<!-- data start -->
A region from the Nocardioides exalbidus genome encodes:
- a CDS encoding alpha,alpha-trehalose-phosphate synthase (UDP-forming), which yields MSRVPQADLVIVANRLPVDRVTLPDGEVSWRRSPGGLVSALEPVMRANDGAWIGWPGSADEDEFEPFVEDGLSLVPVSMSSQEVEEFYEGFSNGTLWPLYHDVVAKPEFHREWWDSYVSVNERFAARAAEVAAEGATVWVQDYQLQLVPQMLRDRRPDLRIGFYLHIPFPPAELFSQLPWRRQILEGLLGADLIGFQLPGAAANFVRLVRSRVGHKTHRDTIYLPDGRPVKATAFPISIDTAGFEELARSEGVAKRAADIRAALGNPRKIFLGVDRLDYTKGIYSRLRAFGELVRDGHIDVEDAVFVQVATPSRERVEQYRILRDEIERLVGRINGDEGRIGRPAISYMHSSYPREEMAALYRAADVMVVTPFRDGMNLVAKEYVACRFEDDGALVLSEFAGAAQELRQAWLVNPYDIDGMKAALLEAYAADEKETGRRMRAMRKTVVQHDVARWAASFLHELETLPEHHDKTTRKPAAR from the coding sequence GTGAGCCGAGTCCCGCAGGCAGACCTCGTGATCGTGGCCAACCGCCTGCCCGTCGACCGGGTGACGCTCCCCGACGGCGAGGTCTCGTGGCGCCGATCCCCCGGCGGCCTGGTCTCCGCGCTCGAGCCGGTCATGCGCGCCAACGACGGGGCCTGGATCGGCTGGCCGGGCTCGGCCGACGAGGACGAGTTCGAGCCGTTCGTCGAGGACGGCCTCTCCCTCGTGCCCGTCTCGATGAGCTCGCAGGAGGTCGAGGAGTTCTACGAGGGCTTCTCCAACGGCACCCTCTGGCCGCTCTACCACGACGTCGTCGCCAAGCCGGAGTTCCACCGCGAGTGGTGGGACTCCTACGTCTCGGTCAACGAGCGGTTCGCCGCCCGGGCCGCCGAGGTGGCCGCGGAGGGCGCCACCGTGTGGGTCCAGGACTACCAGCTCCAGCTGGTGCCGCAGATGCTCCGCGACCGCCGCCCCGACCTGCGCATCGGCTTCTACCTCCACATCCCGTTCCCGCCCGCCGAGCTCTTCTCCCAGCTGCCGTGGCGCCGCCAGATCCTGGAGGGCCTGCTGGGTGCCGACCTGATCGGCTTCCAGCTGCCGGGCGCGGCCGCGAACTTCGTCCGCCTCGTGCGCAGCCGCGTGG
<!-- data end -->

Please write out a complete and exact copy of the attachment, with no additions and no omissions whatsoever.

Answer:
A region from the Nocardioides exalbidus genome encodes:
- a CDS encoding alpha,alpha-trehalose-phosphate synthase (UDP-forming), which yields MSRVPQADLVIVANRLPVDRVTLPDGEVSWRRSPGGLVSALEPVMRANDGAWIGWPGSADEDEFEPFVEDGLSLVPVSMSSQEVEEFYEGFSNGTLWPLYHDVVAKPEFHREWWDSYVSVNERFAARAAEVAAEGATVWVQDYQLQLVPQMLRDRRPDLRIGFYLHIPFPPAELFSQLPWRRQILEGLLGADLIGFQLPGAAANFVRLVRSRVGHKTHRDTIYLPDGRPVKATAFPISIDTAGFEELARSEGVAKRAADIRAALGNPRKIFLGVDRLDYTKGIYSRLRAFGELVRDGHIDVEDAVFVQVATPSRERVEQYRILRDEIERLVGRINGDEGRIGRPAISYMHSSYPREEMAALYRAADVMVVTPFRDGMNLVAKEYVACRFEDDGALVLSEFAGAAQELRQAWLVNPYDIDGMKAALLEAYAADEKETGRRMRAMRKTVVQHDVARWAASFLHELETLPEHHDKTTRKPAAR from the coding sequence GTGAGCCGAGTCCCGCAGGCAGACCTCGTGATCGTGGCCAACCGCCTGCCCGTCGACCGGGTGACGCTCCCCGACGGCGAGGTCTCGTGGCGCCGATCCCCCGGCGGCCTGGTCTCCGCGCTCGAGCCGGTCATGCGCGCCAACGACGGGGCCTGGATCGGCTGGCCGGGCTCGGCCGACGAGGACGAGTTCGAGCCGTTCGTCGAGGACGGCCTCTCCCTCGTGCCCGTCTCGATGAGCTCGCAGGAGGTCGAGGAGTTCTACGAGGGCTTCTCCAACGGCACCCTCTGGCCGCTCTACCACGACGTCGTCGCCAAGCCGGAGTTCCACCGCGAGTGGTGGGACTCCTACGTCTCGGTCAACGAGCGGTTCGCCGCCCGGGCCGCCGAGGTGGCCGCGGAGGGCGCCACCGTGTGGGTCCAGGACTACCAGCTCCAGCTGGTGCCGCAGATGCTCCGCGACCGCCGCCCCGACCTGCGCATCGGCTTCTACCTCCACATCCCGTTCCCGCCCGCCGAGCTCTTCTCCCAGCTGCCGTGGCGCCGCCAGATCCTGGAGGGCCTGCTGGGTGCCGACCTGATCGGCTTCCAGCTGCCGGGCGCGGCCGCGAACTTCGTCCGCCTCGTGCGCAGCCGCGTGG